We’re all thankful that spring has finally arrived after such a long, snowy winter that seemed like it would never end.  While our little corner of the world remained covered in snow, ice and slush from January through March, many people suffered injuries in falls as they walked through their neighborhoods.  When you fall on snow or ice and suffer an injury, you may be entitled to compensation for your loss.  However, if you fall and are injured on snow or ice on a public sidewalk, you are likely out of luck.

In addressing these issues a recent case comes to mind.  The case involved a fall on a city-owned sidewalk in Trenton, New Jersey.  Anytime a person is injured on municipally owned property, Title 59 of the New Jersey Statutes comes into play.  Title 59 provides broad immunity from liability (or fault) for cities, towns, counties, the State and other governmental entities in New Jersey.  For example, Title 59 (N.J.S.A. 59:4-7) prevents government entities from being held responsible for injuries sustained in accidents on public streets and highways for reasons related to weather conditions.  In other words, if you fall and injure yourself on ice in a public street, you will not be successful in a lawsuit against the city or town that owned the street.

In addition, there are common law immunities that prevent people injured in falls on icy or snow-covered public sidewalks from successfully pursuing claims against the city or town that owns the sidewalk, no matter how dangerous the sidewalk was when the fall occurred.  “Indeed, the Supreme Court considers ‘the common-law immunity for snow-removal activities of public entities to be among the most significant immunities recognized by judicial decision prior to the adoption of the Act [Title 59].” Lathers v Township of West Windsor, 308 N.J. Super. 301, 304 (App. Div. 1998)(quoting Rochinsky v. State of N.J. Dep’t of Transp., 110 N.J. 399, 314 (1988)).  The reason for this is because:

No matter how effective an entity’s snow-removal activities may be, a multitude of claims could be filed after every snowstorm.  We can conceive of no other governmental function that would expose public entities to more litigation if this immunity were to be abrogated. [Id. at 413.]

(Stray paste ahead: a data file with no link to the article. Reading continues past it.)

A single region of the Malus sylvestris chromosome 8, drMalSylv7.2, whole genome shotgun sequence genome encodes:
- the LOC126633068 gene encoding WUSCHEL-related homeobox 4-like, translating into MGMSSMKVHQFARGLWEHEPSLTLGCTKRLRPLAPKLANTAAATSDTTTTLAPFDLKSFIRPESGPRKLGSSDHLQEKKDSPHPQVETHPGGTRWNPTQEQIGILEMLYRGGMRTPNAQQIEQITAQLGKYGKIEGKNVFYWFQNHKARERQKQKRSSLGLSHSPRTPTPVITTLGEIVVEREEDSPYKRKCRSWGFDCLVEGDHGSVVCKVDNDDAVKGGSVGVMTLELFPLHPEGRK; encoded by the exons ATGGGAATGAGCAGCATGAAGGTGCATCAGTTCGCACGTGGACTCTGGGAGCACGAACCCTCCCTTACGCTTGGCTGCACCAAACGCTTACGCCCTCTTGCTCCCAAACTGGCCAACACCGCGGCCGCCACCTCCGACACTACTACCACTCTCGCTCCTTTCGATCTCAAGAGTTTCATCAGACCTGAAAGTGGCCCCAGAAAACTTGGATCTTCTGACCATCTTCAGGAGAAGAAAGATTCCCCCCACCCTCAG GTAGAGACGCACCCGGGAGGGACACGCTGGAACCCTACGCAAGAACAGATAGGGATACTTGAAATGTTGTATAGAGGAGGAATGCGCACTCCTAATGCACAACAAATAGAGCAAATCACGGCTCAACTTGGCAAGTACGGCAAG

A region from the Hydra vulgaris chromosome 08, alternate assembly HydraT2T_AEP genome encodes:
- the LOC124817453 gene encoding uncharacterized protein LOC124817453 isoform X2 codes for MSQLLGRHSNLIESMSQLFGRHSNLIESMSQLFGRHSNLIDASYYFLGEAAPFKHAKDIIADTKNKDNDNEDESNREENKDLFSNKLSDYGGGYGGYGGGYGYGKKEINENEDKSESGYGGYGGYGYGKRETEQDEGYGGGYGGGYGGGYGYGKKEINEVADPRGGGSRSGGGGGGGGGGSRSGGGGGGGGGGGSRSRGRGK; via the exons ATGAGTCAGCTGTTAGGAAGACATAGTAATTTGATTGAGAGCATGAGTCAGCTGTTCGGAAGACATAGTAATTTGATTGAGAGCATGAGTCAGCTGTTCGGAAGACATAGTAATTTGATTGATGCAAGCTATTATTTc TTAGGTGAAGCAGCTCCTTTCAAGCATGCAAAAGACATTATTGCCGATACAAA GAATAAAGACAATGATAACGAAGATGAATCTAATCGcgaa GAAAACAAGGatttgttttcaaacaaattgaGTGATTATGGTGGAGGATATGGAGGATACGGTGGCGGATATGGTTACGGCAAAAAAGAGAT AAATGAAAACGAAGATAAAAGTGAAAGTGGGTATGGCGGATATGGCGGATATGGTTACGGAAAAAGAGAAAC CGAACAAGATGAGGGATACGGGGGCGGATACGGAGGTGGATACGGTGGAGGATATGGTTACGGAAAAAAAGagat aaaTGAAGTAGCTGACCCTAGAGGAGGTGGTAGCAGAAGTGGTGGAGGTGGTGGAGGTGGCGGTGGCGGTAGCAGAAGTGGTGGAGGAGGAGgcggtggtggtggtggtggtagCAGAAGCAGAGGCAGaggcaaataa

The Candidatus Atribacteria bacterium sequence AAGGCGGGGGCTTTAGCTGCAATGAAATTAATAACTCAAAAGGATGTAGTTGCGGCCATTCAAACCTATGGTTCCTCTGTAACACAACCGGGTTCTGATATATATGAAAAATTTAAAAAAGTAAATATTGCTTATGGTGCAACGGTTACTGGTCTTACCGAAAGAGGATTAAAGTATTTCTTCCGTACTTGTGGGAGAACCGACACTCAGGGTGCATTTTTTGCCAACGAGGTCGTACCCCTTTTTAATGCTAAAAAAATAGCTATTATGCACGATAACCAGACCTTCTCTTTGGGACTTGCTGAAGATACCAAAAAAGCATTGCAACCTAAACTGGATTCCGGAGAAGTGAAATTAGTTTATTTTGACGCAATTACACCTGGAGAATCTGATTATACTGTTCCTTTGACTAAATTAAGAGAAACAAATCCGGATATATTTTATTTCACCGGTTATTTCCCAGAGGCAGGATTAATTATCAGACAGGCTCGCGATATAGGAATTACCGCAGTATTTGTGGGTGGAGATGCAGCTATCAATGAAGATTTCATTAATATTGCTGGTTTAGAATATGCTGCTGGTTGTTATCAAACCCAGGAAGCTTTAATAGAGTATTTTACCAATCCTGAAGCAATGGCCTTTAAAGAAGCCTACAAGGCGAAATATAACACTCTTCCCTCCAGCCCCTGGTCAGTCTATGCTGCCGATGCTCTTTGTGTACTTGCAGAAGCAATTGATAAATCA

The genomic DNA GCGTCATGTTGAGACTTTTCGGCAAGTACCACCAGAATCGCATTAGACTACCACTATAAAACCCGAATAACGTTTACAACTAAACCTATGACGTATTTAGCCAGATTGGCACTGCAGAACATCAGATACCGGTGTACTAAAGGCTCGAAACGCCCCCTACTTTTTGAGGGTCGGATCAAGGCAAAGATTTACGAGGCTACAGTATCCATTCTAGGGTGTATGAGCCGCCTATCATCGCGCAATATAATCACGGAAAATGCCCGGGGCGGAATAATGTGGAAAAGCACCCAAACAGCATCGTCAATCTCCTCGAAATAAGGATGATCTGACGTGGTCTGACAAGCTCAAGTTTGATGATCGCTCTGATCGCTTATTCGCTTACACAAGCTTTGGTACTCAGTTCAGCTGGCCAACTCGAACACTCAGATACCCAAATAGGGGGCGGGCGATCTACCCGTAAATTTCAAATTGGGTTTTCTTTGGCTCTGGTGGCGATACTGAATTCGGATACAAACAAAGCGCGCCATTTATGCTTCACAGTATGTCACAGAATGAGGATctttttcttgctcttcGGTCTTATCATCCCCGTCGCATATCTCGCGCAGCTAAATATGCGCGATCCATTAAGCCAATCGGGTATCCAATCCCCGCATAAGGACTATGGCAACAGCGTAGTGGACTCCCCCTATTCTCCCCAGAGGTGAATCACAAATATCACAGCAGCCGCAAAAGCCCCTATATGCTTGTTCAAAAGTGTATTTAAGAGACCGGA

Furthermore, “if liability were to be imposed on a public entity for injuries caused by its snow removal, it would be required to ‘broom sweep’ the areas from which it removed snow.”  Miehl v. Darpino, 53 N.J. 49, 53 (1968).  “Further, ‘the high cost of such an undertaking could make the expense of any extensive program of snow removal prohibitive and could result in no program or in an inadequate partial program.’” Id. at 54. “Therefore, since ‘[t]he public is greatly benefitted even by snow removal which [4]  does not attain the acme of perfection of ‘broom swept’ streets,’ a public entity will not be held liable for injuries arising from its snow removal activities.” Ibid.

Against this legal backdrop, my recent case in Trenton resulted in a dismissal of the lawsuit against the City of Trenton because the judge found the City to be totally immune from liability or fault for its ice-covered sidewalk.  The lesson to take away from that experience was that there is a very high bar to pursuing a claim against a public or government entity for injuries resulting from falls on snowy or icy public sidewalks, no matter how significant the injury was.  So while we certainly do not expect any more snow or ice for many months, when next winter approaches, be mindful when you walk on public sidewalks because you most likely will not be able to successfully pursue a claim against the public or government entity that owns the sidewalk for your injuries if you fall.

If you or a loved one has been injured, contact Stark & Stark today for your free consultation.